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## Stats 201

by: Victoria Notetaker

49

0

1

# Stats 201 Stat 201

Victoria Notetaker
CSU

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Lecture 11 and 12
COURSE
General Statistics
PROF.
Xiaowen Hu
TYPE
Class Notes
PAGES
1
WORDS
CONCEPTS
KARMA
25 ?

## Popular in Statistics

This 1 page Class Notes was uploaded by Victoria Notetaker on Wednesday February 24, 2016. The Class Notes belongs to Stat 201 at Colorado State University taught by Xiaowen Hu in Spring 2016. Since its upload, it has received 49 views. For similar materials see General Statistics in Statistics at Colorado State University.

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Date Created: 02/24/16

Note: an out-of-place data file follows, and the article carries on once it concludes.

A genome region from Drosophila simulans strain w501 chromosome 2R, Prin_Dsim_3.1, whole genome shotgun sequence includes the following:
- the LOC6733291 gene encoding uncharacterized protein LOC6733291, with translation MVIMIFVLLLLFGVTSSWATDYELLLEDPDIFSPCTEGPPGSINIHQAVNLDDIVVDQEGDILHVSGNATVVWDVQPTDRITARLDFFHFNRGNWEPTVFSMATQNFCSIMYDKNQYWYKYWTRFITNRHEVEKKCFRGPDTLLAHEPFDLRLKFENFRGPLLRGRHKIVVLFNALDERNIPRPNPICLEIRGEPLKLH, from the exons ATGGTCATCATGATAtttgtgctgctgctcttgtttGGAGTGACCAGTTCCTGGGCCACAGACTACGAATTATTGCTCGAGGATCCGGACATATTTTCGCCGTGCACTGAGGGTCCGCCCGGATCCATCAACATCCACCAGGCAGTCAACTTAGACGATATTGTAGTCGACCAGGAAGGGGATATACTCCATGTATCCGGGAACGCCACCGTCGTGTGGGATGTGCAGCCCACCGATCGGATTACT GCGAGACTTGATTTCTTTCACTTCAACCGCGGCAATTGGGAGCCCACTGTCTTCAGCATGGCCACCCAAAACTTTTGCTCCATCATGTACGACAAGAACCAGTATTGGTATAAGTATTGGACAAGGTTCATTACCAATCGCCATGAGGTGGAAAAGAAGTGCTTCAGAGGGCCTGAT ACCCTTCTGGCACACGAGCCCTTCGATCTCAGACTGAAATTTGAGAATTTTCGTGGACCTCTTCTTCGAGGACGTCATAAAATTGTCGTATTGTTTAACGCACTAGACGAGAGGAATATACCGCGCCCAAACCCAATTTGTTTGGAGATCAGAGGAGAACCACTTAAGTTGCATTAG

Conditional Probability: probability of an event, given that another event has occurred P(A| B) is the probability of A, given that B has occurred P(A| B) is not the same as P(B|A) If events are independent then P(A)=P(A|B) and P(B)=P(B|A) A contingency table (two way table) is a visual representation of the relationships between the variable. They make probabilities easier to figure out. Levels of the explanatory variables are the rows of the table and response variables are the columns Risk=Number in category/Total number in group We can use a contingency table to calculate Relative Risk= risk in category 1/ risk in category 2 Baseline risk Percent change in risk= (relative risk – 1) 100% Positive means risk increases Negative means risk decreases If relative risk is 1 then the percent change is 0% Odds of event A= # of observations in A category/ # of observations not in A category Also written as P(A)/ 1-P(A) Odds are usually “to 1” so if your answer is 3 the odds are 3 to 1 If odds are less than 1 outcome is more likely than not If odds are greater than 1 outcome is not as likely Odds equal to mean means even split between possibilities Odds Ratio (OR)=Odds A/Odds B Also written as (P(A)/1-PA)) / (P(B)/1-P(B)) Odds ratio greater than 1 then the outcome of interest is more likely Odds ratio less than 1 then the outcome of interest is not as likely Odds ratio equal to one then the outcome is equally likely in both categories Confounding or lurking variable affects the response variable and is also related to the explanatory variable Simpsons paradox occurs when a relationship appears to switch directions depending on whether or not a confounding variable is considered

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